Guest Blogger: Brian Sausner

I may not be a great fly fisherman but I’m pretty sure I know a few, and I’m definitely sure I try to talk less and listen more when they talk shop. On a recent trip with some solid guys a few words of wisdom stuck with me. I have rounded up a few observations from a visit to the selective West Branch of the Delaware and its outstanding dry fly water to share with the blog readers. I have always been a guy who will quit a fish after a certain amount of refusals and fly changing. Saying to myself “I don’t have it” or find fault with my presentation or the circumstances impacting it. This guy was a preaching the opposite and had the on water chops that made me listen. He said never leave a rising fish. Don’t assume that there will be more fish working later or the conditions will improve as you move up or down stream. This same gentleman preached letting the fly drag or sink after its drifted feeling that some fish follow it back and take it at the instance where drag begins in fear of losing the meal. The drag free drift is my personal religion more often than not but I do agree that the half drowned dun can be a great fly for fickle fish.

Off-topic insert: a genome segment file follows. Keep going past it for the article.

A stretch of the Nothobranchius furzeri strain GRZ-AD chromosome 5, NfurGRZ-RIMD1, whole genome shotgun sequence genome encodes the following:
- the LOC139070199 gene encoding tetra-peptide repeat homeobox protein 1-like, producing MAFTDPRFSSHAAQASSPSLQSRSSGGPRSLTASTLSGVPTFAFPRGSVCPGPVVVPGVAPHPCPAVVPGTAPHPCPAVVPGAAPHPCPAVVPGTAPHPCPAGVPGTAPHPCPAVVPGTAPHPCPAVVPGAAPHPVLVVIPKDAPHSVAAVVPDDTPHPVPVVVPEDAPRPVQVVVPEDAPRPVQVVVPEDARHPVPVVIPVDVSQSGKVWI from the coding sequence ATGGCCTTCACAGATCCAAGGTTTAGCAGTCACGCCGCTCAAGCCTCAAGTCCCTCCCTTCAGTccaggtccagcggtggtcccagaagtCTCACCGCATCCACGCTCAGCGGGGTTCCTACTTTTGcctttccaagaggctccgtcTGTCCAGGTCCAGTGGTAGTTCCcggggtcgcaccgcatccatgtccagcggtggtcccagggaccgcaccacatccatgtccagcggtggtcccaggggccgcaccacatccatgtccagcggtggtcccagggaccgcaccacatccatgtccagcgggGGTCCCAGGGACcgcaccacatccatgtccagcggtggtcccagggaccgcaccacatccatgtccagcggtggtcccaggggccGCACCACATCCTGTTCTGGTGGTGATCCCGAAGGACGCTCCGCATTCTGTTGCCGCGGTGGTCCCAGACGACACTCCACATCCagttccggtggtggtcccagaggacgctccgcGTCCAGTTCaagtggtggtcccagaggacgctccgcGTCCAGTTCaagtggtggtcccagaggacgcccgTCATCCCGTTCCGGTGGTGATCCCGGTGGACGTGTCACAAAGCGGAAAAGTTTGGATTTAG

Another solid fisherman and fly tier stocked up heavy on emerger hooks when we got rained off the river and had a fly shop day. He spoke highly of his affection for the BWO emerger as a pattern for selective trout and stated that he ties mostly emergers these days anyway. I have also been moving to more and more emergers and flies with trailing shucks in place of tails. I had my best luck on a hair wing emerger pattern even when the duns were on the water. I confess that the BWO is a fly that I keep stocked but seldom go to in times of failure. As a fly tier I found it useful and semi inspiring when I got a chance to look at what the other fisherman had brought to the stream in their fly boxes. The trip rained out for the second half but I added a few ideas to my tying arsenal. I was glad that people stuck around the cabin despite the bad conditions, maybe it’s not always best to run home to chores and work when talking around the fire is all that the trip has left to offer.

1 Comment

  1. Good points, Brian, tnx; and I think they ring true across the board. In soaring flight they say, “Never, ever, leave a thermal in search of another thermal.” Translated into fly fishing parlance that would be just what you said: “Never give up on a rising fish, in search of another fish.”

    Nice photo too; the mist adds an intriguing contrast against the glassy water and gives the image real depth.

    – Mike

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